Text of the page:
UN Secretary-General Antonio Guterres on Thursday called for an $8 billion fund from member states to help ensure a more equitable rollout of vaccines around the world, an appeal that came on a day when the World Health Organization (WHO) Unveiled a new global. To end the vaccination strategy that has been dubbed the “two-track pandemic”.
Speaking At the launch of the WHO’s new global vaccination strategy, Guterres called for a more coordinated and equitable approach to rolling out vaccines, while warning that vaccine disparity was “the COVID-19 pandemic’s best ally”.
The UN chief called on the leaders of the G20 nations – which are due to meet later this month – to fulfill “their desire to get the world vaccinated”.
WHO’s new strategy It wants to ensure that 40% of people in all countries are vaccinated by the end of this year and 70% by the middle of 2022.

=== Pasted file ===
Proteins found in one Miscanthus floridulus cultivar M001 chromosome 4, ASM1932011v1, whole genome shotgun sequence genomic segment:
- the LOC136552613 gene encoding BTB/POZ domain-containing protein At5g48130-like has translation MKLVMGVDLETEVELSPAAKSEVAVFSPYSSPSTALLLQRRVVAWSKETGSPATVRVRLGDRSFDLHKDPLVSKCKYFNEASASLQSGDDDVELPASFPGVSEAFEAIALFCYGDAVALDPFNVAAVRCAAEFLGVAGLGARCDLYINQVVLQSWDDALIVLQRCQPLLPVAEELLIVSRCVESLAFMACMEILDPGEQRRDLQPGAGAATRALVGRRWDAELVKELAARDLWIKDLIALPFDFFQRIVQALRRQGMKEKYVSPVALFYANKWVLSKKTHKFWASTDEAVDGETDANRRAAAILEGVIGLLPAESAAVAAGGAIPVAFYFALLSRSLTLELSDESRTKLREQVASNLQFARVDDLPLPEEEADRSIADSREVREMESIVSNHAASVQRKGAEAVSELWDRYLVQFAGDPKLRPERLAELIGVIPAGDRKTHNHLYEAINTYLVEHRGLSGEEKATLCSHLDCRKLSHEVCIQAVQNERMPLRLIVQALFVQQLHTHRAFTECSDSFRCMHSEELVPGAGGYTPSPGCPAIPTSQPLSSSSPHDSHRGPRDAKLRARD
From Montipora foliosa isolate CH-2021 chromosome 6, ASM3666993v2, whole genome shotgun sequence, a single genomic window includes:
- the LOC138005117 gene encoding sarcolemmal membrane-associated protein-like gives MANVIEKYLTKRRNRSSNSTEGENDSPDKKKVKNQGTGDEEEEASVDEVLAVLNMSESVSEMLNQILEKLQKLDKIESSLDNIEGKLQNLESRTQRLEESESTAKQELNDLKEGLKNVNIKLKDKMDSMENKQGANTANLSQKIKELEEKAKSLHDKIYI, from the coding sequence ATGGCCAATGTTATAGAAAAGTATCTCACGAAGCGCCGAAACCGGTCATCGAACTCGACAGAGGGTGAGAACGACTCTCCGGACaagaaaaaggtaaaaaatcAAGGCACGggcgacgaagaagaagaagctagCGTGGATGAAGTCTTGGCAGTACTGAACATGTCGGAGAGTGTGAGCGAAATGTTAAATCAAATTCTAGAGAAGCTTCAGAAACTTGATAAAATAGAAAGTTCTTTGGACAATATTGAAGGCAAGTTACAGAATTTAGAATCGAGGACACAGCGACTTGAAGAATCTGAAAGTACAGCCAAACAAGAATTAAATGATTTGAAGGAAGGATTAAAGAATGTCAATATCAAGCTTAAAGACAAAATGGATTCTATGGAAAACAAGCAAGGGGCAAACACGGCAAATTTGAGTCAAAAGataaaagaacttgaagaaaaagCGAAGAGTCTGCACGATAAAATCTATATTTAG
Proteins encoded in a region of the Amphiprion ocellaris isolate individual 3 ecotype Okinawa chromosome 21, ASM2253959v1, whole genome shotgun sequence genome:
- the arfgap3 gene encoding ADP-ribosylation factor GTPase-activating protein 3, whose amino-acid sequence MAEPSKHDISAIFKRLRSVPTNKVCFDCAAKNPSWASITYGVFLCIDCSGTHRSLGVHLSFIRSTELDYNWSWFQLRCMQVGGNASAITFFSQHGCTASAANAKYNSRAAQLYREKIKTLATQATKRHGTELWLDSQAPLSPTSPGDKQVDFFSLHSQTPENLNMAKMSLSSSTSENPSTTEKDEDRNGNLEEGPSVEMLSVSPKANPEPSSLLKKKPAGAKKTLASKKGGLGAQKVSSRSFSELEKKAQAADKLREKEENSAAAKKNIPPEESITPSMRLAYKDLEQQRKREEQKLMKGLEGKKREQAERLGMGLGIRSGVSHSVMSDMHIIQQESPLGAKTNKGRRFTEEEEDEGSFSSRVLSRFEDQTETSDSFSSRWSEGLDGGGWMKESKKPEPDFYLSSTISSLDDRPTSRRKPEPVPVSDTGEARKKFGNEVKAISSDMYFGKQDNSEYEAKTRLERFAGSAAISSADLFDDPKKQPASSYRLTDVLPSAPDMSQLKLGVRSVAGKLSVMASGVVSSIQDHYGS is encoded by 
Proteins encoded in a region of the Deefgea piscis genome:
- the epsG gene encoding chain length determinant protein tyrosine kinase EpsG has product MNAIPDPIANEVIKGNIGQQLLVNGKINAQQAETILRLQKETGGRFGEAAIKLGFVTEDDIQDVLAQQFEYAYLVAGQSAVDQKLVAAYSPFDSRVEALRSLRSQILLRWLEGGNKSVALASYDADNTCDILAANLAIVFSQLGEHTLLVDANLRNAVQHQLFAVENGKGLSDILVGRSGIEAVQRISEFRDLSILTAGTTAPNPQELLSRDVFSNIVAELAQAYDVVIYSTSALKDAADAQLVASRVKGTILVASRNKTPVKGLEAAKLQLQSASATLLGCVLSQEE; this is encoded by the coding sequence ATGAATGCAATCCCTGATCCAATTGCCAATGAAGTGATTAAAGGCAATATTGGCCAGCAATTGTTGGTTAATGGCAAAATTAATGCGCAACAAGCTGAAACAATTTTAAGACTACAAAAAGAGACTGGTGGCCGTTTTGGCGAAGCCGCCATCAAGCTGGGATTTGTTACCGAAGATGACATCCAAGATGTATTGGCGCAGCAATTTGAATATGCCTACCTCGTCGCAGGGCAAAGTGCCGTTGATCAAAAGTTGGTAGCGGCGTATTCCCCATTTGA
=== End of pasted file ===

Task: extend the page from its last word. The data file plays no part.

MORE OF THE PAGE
The UN agency noted that even though about 6.5 billion doses had been administered globally by the end of September, high- and upper-middle-income countries have used 75% of all vaccines produced, compared with half a percent. Less than the dose reduced. Income countries.
The new vaccine push by the global body comes at a time when many high-income countries are introducing “booster” doses for those who have already been vaccinated.
“Without a coordinated, equitable approach, the reduction in cases in any one country will not be able to sustain over time. Best of all, we must urgently bring all countries to a higher level of vaccination coverage,” Guterres said.
Speaking after Guterres, WHO chief Tedros Adhanom Ghebreyesus said Vaccine shortages were not a problem as global vaccine production currently stands at 1.5 billion doses per month. “There is enough supply to achieve our goals, provided they are distributed equitably,” Tedros said. “It is not a supply problem; It is a problem of allocation.”
46.1%. This is the percentage of the world’s population that has received at least one dose of the COVID-19 vaccine. According to A tracker powered by Our World in Data. but this is the number heavy slant From high vaccination rates in high-income and upper-middle income countries where more than 64% have received at least one dose. This number has dropped to 33% for low-middle income countries and just 2.4% for low-income countries.
COVID-19: Global vaccine plan aims to end ‘two-track pandemic’ (United Nations News)